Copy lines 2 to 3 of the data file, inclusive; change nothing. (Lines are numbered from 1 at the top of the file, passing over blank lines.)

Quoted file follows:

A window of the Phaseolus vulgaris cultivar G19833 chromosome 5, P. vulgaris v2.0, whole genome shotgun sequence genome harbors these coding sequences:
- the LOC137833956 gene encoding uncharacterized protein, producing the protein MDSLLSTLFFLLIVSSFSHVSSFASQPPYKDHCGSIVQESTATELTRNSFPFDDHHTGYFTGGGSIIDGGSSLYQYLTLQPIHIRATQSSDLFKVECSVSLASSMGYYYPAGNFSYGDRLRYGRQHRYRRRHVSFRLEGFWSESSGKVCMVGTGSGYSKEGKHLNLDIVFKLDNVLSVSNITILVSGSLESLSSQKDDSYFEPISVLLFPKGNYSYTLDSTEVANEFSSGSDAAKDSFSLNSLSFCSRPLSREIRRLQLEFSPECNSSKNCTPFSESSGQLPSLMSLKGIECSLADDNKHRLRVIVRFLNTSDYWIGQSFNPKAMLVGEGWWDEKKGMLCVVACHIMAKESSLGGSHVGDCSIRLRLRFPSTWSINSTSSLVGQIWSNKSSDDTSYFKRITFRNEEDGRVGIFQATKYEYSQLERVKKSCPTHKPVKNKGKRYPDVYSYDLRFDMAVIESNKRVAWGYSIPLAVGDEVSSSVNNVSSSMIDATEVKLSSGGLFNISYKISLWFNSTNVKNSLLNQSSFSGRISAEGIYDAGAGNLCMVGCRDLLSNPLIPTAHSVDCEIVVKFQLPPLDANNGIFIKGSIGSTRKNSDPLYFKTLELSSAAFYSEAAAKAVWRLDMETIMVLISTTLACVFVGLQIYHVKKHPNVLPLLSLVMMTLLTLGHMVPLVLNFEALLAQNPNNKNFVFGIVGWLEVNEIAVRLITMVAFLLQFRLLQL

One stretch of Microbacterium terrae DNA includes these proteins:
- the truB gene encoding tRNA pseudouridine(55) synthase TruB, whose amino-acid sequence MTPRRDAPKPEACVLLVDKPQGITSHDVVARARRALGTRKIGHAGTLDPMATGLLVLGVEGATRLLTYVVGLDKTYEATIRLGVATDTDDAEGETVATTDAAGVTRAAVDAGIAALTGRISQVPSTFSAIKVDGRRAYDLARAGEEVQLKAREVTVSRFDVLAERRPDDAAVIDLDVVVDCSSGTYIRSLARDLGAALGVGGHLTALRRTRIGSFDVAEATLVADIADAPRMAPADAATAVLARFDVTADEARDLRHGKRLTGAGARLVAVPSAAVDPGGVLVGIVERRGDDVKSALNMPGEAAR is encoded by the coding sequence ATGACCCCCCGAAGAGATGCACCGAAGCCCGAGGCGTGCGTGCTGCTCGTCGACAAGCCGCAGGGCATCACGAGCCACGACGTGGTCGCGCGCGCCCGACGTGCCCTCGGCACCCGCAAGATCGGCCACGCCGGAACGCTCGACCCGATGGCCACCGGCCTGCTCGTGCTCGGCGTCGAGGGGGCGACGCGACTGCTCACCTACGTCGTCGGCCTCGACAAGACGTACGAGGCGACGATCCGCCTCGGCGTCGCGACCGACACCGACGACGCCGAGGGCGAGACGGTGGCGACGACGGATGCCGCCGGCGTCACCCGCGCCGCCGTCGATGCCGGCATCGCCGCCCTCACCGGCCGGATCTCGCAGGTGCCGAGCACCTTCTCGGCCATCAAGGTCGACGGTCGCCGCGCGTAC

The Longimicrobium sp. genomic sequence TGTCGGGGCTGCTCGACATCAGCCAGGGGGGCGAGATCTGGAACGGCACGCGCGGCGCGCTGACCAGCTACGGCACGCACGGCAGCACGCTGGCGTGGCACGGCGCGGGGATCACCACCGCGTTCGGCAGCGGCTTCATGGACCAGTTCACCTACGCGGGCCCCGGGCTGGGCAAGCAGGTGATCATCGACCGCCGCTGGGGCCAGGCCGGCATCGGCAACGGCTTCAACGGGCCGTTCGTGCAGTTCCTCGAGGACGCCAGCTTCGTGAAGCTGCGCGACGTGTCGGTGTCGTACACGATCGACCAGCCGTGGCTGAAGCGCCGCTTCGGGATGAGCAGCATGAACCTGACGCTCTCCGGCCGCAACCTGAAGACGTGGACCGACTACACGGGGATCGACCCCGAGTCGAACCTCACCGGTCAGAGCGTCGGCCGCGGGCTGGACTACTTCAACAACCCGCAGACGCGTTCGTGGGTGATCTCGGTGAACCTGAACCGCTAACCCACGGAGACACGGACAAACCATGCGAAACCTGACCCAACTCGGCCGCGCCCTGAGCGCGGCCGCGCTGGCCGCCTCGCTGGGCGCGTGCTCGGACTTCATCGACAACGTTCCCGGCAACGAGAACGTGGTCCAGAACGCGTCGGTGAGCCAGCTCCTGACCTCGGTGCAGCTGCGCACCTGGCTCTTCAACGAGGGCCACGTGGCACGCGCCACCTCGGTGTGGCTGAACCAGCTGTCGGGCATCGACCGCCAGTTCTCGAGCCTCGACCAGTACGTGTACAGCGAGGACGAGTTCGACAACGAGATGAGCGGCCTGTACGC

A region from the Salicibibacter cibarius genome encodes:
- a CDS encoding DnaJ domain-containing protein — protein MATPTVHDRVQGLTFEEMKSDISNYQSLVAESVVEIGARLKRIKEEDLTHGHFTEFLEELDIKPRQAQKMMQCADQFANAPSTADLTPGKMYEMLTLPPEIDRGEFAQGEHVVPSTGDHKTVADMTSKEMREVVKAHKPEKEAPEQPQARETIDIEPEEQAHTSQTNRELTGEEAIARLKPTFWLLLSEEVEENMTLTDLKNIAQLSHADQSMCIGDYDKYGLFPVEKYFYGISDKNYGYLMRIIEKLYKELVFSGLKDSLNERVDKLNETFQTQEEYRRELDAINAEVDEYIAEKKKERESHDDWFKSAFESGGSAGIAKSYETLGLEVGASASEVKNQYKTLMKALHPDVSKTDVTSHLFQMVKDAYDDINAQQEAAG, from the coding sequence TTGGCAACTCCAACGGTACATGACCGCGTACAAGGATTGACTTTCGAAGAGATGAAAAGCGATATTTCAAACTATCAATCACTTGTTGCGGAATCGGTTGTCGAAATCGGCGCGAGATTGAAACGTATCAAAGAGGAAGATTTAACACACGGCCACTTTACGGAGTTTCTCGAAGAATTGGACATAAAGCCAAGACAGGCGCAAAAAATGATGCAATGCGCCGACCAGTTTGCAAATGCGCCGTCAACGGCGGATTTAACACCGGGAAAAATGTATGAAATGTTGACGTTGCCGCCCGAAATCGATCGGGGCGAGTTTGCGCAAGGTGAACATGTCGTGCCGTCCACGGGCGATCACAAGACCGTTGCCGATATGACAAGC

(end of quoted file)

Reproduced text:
- the LOC137833956 gene encoding uncharacterized protein, producing the protein MDSLLSTLFFLLIVSSFSHVSSFASQPPYKDHCGSIVQESTATELTRNSFPFDDHHTGYFTGGGSIIDGGSSLYQYLTLQPIHIRATQSSDLFKVECSVSLASSMGYYYPAGNFSYGDRLRYGRQHRYRRRHVSFRLEGFWSESSGKVCMVGTGSGYSKEGKHLNLDIVFKLDNVLSVSNITILVSGSLESLSSQKDDSYFEPISVLLFPKGNYSYTLDSTEVANEFSSGSDAAKDSFSLNSLSFCSRPLSREIRRLQLEFSPECNSSKNCTPFSESSGQLPSLMSLKGIECSLADDNKHRLRVIVRFLNTSDYWIGQSFNPKAMLVGEGWWDEKKGMLCVVACHIMAKESSLGGSHVGDCSIRLRLRFPSTWSINSTSSLVGQIWSNKSSDDTSYFKRITFRNEEDGRVGIFQATKYEYSQLERVKKSCPTHKPVKNKGKRYPDVYSYDLRFDMAVIESNKRVAWGYSIPLAVGDEVSSSVNNVSSSMIDATEVKLSSGGLFNISYKISLWFNSTNVKNSLLNQSSFSGRISAEGIYDAGAGNLCMVGCRDLLSNPLIPTAHSVDCEIVVKFQLPPLDANNGIFIKGSIGSTRKNSDPLYFKTLELSSAAFYSEAAAKAVWRLDMETIMVLISTTLACVFVGLQIYHVKKHPNVLPLLSLVMMTLLTLGHMVPLVLNFEALLAQNPNNKNFVFGIVGWLEVNEIAVRLITMVAFLLQFRLLQL

One stretch of Microbacterium terrae DNA includes these proteins: